Vigils held around the Jewish world for Pittsburgh shooting victims
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Vigils held around the Jewish world for Pittsburgh shooting victims

Ceremonies in the US, Canada and Israel commemorate 11 fatalities in anti-Semitic rampage; 500 Americans and Israelis gather at Jerusalem’s Zion Square

A vigil for the victims of the Pittsburgh synagogue shooting held at Temple Emanuel in Denver, US, October 28, 2018. (Office of Gov. John Hickenlooper via JTA)
A vigil for the victims of the Pittsburgh synagogue shooting held at Temple Emanuel in Denver, US, October 28, 2018. (Office of Gov. John Hickenlooper via JTA)
Some of the victims of the Pittsburgh synagogue massacre, October 27, 2018. Top row, from left to right: Cecil Rosenthal, Richard Gottfried, Melvin Wax. Bottom row: Dr. Jerry Rabinowitz, Danny Stein. (Courtesy of David DeFelice via AP, Barry Werber via AP, Avishai Ostrin)

Jewish and interfaith vigils were held around North America in memory of the 11 victims of the Pittsburgh synagogue shooting in the US.

In Canada, vigils and rallies were held in Montreal, Ottawa, Halifax and Vancouver, among other sites, according to the Richmond News of Vancouver. In Ottawa, a vigil Sunday at the Soloway Jewish Community Centre drew more than 300 people. Eleven chairs were left vacant on the stage, each bearing the name of a victim from the rampage carried out by a gunman at the Tree Of Life synagogue on Saturday morning, the newspaper reported.

On Saturday night, hundreds gathered in Brooklyn’s Prospect Park to sing, pray and speak out against the violence, WNYC reported. On Sunday, more than 1,300 people filled Congregation Ansche Chesed on Manhattan’s Upper West Side and hundreds more spilled into the streets for a solidarity rally.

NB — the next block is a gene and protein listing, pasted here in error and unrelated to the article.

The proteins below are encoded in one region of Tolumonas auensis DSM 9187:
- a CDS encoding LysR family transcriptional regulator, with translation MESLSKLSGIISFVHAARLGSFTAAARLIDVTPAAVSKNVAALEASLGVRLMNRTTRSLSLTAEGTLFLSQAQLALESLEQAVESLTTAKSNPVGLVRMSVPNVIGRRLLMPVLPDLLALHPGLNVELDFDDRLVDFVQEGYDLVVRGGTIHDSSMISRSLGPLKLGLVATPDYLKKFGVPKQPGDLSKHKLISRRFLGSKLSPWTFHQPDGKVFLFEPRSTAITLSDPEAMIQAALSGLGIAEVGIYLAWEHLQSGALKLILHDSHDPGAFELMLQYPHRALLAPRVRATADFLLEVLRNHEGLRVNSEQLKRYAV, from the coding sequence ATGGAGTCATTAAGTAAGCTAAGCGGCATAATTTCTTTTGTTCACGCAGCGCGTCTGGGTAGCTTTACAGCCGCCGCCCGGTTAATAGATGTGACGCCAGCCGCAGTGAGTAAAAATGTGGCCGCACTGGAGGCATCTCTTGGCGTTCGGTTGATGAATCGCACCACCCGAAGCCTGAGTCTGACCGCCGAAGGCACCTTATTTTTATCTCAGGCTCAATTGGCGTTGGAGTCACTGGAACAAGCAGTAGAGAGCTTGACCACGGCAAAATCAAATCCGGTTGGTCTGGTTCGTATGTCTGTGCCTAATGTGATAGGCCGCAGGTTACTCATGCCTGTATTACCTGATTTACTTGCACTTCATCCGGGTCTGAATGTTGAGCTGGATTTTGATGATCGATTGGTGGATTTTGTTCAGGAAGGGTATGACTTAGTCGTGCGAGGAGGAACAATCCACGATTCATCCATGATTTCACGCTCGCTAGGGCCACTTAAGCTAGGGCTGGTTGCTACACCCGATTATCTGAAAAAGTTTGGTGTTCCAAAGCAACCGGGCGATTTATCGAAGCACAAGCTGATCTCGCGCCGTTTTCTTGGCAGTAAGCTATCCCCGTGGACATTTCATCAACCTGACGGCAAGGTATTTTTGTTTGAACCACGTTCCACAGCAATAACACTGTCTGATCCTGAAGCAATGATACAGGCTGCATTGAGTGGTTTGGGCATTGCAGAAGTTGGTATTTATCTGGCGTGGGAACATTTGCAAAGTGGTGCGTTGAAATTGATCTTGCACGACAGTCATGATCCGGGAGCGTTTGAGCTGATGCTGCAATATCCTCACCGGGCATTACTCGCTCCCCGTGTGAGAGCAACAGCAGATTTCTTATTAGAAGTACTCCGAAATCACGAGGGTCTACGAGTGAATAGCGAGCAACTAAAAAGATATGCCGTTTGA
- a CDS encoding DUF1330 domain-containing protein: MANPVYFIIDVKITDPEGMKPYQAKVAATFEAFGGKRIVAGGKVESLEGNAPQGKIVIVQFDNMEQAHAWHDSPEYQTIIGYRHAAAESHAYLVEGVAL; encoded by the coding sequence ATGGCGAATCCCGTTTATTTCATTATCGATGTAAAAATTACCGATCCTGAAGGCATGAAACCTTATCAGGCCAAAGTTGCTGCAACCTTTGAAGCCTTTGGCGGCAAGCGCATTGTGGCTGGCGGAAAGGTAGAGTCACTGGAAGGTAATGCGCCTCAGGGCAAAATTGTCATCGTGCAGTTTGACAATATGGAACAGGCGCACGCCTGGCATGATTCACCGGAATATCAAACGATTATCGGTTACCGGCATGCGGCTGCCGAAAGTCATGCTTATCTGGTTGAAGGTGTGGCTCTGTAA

In Chicago, in addition to prayer services held at numerous local synagogues, an interfaith gathering was held in Federal Plaza in solidarity with members of the Tree of Life synagogue and those killed last week in a suspected hate crime in Kentucky.

In Denver, some 2,500 people crowded Temple Emanuel, a synagogue that normally seats about 1,800, on Sunday night. Among those offering remarks were Colorado Gov. John Hickenlooper, Mayor Michael Hancock, Police Chief Paul Pazen and clergy representing the Christian, Sikh, Muslim and Jewish communities, the Denverite reported.

 

In Boston, one of the speakers Sunday at an emotional vigil on the Boston Common was Ariel Stein, a Boston University student who is a member of the Tree of Life Congregation.

“It is up to all of us to love each other … and to stand up for the other in society,” Stein told about 1,000 people, according to the Boston Globe.

The themes of the rallies ranged from simple solidarity with the Pittsburgh community to denunciations of anti-Semitism to more pointed political messages. In Washington DC, on Sunday, Bend the Arc: Jewish Action, a liberal Jewish group, was among the sponsors of a rally demanding “that this administration take responsibility for fomenting anti-Semitism and white supremacist violence.”

Jews and their allies around the world also remembered the Pittsburgh victims and prayed for healing.

In Jerusalem, some 500 Americans and Israelis gathered Sunday night at Zion Square for a candlelight vigil. The event was organized by The Meeting Place Dialogue Group, The Jerusalem Movement and the Hartman Institute Hevruta program, The Jerusalem Post reported.

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